Tuesday, May 23, 2006


What is it with games and ties? Everyone seems to hate the fact that something might end inconclusively. I just don't get it. I have no problem sharing a win...or a loss.

Two sports teams spend a couple hours in heavy competition. The game "ends" 28-28. You'd think everyone could just say, "Wow! I guess these two teams are just about as even as you could get!" Not so. They must continue to play until someone scores again.

Why? Is it really a further test of skill to have a sudden death? Is it really a test of skill in a board game to have a tie breaker that has nothing to do with the normal goal of the game?

Yes and no.

The obvious answer is that since the rules of the game include rules for breaking ties, then players must account for any and all possible outcomes. This affects their choices during the game. It is a skill to be able to win by rule A, and if not then to win by rule B, etc.

But at some point--in some games--it seems like the rules go to great length to pick an arbitrary winner from the set of those players who tied. This really doesn't interest me. Might as well roll a die to see who wins. Might as well just share it.

So let's examine some games and the ways that they handle ties.

Samurai: This game is more about scoring than it is about tile laying. You collect as many figures as possible, but you can win even if you have the fewest. From the point of view of most games, the scoring rules are crazy, yet they are very logical and simple. Ties are broken by "other" figure counts and "total" figure counts, but ultimately there can still be ties. Very cool.

Carcassonnes: Fight tooth and nail for every point. All scoring meeples on the highest numbered space get to hug.

Around the World in 80 Days: A couple of things going on here. First, the player who reaches London last (not on the same turn as any other player) cannot win. A similar mechanism occurs in other games (eg High Society). Secondly, player order reaching London is saved, which breaks any ties in days. I'm not so fond of this as it is sensitive to player order.

Kahuna: The player who wins the final round of scoring wins in a tie. So if player A scored 1 and 2 points in the first 2 rounds, and player B scores 3 points in the final round, player B wins. I'd prefer to let the tie stand.

China: This is one of several games that breaks ties based on efficiency of play. The more "stuff" you have unplayed, the better.

Hansa: In contrast, some games break ties based on inefficiency. That is, the more "stuff" played, the better. This one always bothers me.

Jambo: Some games allow all the rest of the players to have one more round of play after a player triggers the game end. In Jambo, you win if you can tie or beat that player's score. This is a really nice mechanic. It forces you to evaluate whether ending the game is a good idea, since the advantage goes to the opponent. Of course, this works best in a 2-player game.

Antike: Some games use the "race" mechanism. The first player to reach some condition wins. There can be no tie. This is very nice as long as there are lots and lots of turns--mostly eliminating the start player bias.

I will always play games as written unless the rules are truly broken. However, I do feel in many cases that tie-breakers are thrown in at the last minute. They have no relationship to the flow of the game, have some player order bias, or are simply based on luck.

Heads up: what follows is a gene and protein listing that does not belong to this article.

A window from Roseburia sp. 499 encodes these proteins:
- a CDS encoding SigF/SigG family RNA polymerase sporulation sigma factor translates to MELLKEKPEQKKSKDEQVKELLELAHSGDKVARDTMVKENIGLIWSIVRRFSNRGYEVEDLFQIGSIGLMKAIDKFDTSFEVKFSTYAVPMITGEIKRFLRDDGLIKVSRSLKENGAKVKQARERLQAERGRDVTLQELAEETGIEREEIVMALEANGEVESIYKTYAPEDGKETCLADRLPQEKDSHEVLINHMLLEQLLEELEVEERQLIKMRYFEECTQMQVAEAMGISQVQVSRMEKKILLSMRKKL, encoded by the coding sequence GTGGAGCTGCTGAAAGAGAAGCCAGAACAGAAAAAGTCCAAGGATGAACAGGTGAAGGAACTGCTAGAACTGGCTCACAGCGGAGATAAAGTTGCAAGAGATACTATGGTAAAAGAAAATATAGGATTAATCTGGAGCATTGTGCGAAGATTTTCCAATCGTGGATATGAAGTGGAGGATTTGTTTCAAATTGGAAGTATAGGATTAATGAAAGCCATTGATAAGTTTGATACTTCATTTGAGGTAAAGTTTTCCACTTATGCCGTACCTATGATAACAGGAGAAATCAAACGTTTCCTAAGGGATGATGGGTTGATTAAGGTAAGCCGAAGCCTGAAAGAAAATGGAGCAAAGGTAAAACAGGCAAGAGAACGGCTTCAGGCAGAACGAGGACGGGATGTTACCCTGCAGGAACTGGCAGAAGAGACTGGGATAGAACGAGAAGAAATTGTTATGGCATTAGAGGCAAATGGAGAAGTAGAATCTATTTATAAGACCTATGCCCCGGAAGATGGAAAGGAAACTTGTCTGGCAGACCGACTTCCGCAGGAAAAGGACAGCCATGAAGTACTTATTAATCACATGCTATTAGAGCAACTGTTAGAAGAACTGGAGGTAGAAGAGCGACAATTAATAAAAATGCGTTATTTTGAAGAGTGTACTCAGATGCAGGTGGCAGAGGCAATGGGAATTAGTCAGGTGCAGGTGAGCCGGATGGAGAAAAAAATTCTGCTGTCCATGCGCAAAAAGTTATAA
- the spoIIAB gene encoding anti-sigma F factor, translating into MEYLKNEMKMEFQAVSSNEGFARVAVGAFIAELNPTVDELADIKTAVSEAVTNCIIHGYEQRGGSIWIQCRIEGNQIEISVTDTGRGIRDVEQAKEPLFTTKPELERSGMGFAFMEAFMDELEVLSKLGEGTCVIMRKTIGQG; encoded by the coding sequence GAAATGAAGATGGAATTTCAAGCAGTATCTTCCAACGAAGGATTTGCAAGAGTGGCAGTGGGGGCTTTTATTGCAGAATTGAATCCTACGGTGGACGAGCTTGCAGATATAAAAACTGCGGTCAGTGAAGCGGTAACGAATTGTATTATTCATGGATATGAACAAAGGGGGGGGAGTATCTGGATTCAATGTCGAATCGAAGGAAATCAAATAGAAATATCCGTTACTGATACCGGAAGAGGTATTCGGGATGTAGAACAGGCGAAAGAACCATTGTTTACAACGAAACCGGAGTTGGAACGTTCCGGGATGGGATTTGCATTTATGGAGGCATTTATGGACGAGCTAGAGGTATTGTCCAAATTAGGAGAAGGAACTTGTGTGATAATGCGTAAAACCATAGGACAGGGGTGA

What games have the best/worst tie-breaking rules?

[Samurai image by Aldie]


At 3:50 PM, Blogger Unknown said...

It's funny that you posted this, as I was just going to blog about something that irritated the crap out of me this weekend.

Ties in Ra. What's the tiebreaker? The player with the highest sun. Nevermind that I had the 9, 11 and 12, the other player had the 13, so she won.

I'm not a sore loser, but I think the tie should be award to the player who skillfully did something better than the other player. Grabbing the highest-numbered tile for the sole purpose of winning a tie is stupid.

At 3:52 PM, Blogger Unknown said...

Oh yeah, and I was going to say that Samurai's tie-breaking mechanism is really the game itself. Ties are expected since points are so coarse. The tie-breaking mechanism encourages you to specialize but not *over-specialize*, and that's, uhhh, *special*.

At 5:17 PM, Blogger Coldfoot said...

I think the tie-breaker for Hansa makes sense, Jim. It seems you've played quite efficiently, to me, if you've managed to garner a lot of points from selling goods and still traded in enough goods to place more markets on the board.

At 1:39 AM, Anonymous Anonymous said...

I really dislike the tie-breaker in Power Grid. (Most money wins, then most total cities.)

Why? Because during the game, money is merely a means to an end, powered cities are your real goal. So to my mind, either unpowered cities or unused power plant production should be considered before cash (possibly fuel as well).

Consider the case where Al & Bob tie with 16 powered cities each. Al has an additional 3 unpowered cities and no cash whereas Bob has no unpowered cities and $1. Under the real rules Bob wins but this doesn't feel right to me.

The "order" of units in the game is:

cash -> {cities, plants, fuel} -> powered cities

That is, cash is used to buy cities, plants and fuel which are combined to create powered cities. Basically, I see cities and plants as "higher up on the food chain" and of greater worth than cash. So, it strikes me as discordant that the tie-breaking elevates cash.

At 6:38 AM, Blogger Gerald McD said...

In our games of (5- and 6-player) Around the World, player order has little or nothing to do with the finish order. There are too many variables in card selection and related actions to give the first player of the first round that much of an advantage. Granted, whomever is the first player, if all players are at New York at the beginning of the last round, does have the advantage, but that advantage is one which players could have competed for, in the two or three previous rounds (selecting the "First Player" action).